Nowadays, the bunker clause remains in effect. Oftentimes, the underground shelters are used as storage rooms, wine cellars or even underground garages, depending on the construction. The larger constructions, such as in office buildings, are often used as archives; the municipal shelters often serve as storage space for the GVT equipment, as this equipment is expected to be in use once civilians need to be accommodated in these bunkers. For newly constructed houses, the prices of bunker construction have dropped by quite a bit since various firms are now offering prefabricated units that can be placed on an excavated plot of land. This means that project developers and building contractors often simply construct a reinforced concrete shelter instead of a regular cellar, even in buildings that are not required to have a shelter, simply because the price increase is marginal.
Plan Senneville today
The 1880 Law for National Defence is still in effect as of today. This means that the GVT, the civilian defence unit, continues to exist as an active military unit, even though it has accumulated several tasks reminiscent of a civilian emergency service as well. As GVT units were equipped with fully automatic assault rifles starting from 1960, the Ministry of Defence has rescinded their policy of GVT members being allowed to keep the rifle at home, and has instead moved all assault rifles to a secure central location for every municipal unit. GVT soldiers instead receive a smaller personal defence weapon to defend themselves until they are able to report in at their base.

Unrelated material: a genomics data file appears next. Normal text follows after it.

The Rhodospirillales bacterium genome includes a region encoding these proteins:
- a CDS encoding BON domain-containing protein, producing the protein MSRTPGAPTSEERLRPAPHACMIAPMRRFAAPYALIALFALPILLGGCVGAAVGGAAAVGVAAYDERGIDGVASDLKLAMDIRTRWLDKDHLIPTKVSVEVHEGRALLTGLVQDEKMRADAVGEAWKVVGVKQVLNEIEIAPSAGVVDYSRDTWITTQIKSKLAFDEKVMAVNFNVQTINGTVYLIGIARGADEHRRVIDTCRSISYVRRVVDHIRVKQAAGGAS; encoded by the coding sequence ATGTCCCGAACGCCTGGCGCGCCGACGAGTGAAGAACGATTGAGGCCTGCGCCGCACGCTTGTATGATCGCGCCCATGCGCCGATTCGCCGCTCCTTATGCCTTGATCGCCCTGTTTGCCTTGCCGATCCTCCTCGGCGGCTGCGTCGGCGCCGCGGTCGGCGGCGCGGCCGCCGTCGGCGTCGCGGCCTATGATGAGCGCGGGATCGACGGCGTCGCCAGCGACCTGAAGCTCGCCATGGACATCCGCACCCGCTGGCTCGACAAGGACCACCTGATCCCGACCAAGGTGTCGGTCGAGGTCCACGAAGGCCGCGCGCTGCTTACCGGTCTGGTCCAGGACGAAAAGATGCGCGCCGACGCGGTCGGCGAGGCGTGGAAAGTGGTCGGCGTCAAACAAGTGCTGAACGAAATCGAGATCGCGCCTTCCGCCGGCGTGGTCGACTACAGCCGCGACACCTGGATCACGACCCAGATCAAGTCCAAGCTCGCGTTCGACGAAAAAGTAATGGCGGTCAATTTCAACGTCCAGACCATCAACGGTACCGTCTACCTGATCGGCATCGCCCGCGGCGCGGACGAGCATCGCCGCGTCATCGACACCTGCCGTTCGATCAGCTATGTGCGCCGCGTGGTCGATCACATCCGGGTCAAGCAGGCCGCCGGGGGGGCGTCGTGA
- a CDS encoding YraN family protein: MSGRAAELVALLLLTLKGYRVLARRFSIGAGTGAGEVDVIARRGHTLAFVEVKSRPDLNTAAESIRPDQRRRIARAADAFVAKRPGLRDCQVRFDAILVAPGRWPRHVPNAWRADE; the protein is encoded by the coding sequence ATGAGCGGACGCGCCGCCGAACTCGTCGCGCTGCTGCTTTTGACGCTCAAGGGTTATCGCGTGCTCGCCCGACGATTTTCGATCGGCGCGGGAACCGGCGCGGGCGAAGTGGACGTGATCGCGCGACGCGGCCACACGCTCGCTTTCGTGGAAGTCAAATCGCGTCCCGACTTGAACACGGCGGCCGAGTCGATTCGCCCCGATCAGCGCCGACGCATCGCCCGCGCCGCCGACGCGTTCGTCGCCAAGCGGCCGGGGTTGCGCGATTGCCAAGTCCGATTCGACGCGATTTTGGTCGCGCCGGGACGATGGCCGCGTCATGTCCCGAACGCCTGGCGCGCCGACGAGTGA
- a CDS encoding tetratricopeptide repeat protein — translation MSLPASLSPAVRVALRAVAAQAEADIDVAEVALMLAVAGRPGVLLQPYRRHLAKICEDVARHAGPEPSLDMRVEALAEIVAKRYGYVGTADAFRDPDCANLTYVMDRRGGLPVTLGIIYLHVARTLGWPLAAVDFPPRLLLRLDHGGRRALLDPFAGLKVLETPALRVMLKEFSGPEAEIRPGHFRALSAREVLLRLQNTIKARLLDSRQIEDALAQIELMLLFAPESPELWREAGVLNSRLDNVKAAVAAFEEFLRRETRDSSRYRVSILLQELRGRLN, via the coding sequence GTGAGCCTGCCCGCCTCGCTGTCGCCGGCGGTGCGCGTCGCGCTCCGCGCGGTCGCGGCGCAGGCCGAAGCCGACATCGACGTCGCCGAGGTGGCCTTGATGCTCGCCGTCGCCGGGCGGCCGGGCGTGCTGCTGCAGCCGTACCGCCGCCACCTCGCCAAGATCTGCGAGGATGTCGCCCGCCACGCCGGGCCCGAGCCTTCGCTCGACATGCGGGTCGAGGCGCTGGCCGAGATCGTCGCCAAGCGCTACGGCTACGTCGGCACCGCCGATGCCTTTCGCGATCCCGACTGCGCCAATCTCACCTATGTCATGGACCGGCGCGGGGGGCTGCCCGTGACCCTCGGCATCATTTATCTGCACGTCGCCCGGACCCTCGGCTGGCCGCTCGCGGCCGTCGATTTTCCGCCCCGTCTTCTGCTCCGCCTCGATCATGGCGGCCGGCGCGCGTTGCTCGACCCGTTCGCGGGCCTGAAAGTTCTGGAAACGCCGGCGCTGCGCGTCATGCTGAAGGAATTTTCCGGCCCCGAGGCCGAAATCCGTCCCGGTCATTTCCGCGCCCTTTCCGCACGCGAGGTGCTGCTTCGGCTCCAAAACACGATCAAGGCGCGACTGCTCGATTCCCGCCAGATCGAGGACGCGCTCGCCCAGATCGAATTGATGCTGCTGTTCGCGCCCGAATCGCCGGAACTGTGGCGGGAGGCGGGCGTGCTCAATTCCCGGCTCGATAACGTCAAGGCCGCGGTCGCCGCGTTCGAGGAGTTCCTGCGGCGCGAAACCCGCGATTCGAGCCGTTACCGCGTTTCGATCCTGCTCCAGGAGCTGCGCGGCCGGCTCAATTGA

The various defensive lines are still maintained, even though additional bunkers are no longer constructed, and existing constructions are usually upgraded rather than built new. Nevertheless, defensive lines still protect important targets and are littered across possible lines of advance, meaning that enemy units are steered into specified areas which are favourable to defending forces, such as villages, forests, rivers, mountain valleys and marshes. The goal of these constructions is to inflict as much casualties on the enemy as possible, signalling that a full invasion of Van Luxemburg would come at a massive cost.